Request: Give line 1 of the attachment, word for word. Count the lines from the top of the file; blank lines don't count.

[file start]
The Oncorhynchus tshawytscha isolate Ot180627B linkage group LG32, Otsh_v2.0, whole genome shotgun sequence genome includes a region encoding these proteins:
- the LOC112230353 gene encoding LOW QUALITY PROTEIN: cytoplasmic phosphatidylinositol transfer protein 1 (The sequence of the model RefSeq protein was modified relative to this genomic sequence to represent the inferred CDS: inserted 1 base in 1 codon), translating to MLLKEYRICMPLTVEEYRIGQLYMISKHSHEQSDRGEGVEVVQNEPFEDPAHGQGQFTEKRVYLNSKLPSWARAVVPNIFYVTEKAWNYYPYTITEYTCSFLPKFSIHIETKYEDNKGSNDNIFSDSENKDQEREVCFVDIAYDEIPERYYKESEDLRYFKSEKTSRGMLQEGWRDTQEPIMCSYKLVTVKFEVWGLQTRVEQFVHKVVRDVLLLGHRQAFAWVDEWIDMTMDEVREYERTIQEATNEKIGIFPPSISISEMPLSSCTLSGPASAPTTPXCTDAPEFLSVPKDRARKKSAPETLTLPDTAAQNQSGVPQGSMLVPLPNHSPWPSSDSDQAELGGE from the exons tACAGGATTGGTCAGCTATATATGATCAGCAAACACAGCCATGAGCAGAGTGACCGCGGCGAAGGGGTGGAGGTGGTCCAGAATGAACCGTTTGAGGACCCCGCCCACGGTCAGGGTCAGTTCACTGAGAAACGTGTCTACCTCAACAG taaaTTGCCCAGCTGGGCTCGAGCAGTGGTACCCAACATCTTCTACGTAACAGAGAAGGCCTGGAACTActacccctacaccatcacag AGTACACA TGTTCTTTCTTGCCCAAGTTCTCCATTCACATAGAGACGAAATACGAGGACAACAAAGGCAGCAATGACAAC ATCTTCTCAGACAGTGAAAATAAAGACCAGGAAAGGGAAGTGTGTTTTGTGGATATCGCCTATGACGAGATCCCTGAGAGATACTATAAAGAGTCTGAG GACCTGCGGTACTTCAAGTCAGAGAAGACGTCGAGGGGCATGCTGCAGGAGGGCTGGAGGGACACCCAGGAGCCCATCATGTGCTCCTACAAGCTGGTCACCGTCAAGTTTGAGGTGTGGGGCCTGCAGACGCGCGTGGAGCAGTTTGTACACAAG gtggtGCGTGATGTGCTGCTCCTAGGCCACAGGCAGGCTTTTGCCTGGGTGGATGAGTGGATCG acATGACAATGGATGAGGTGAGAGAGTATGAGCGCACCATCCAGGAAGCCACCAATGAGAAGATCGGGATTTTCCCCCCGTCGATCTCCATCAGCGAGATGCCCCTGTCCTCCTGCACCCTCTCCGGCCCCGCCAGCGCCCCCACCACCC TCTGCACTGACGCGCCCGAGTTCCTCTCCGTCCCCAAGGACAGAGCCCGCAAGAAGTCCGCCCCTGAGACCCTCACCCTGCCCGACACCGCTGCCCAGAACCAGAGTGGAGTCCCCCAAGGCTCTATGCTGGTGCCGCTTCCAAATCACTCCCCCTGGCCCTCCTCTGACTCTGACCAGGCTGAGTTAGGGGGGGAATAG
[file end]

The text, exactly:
The Oncorhynchus tshawytscha isolate Ot180627B linkage group LG32, Otsh_v2.0, whole genome shotgun sequence genome includes a region encoding these proteins: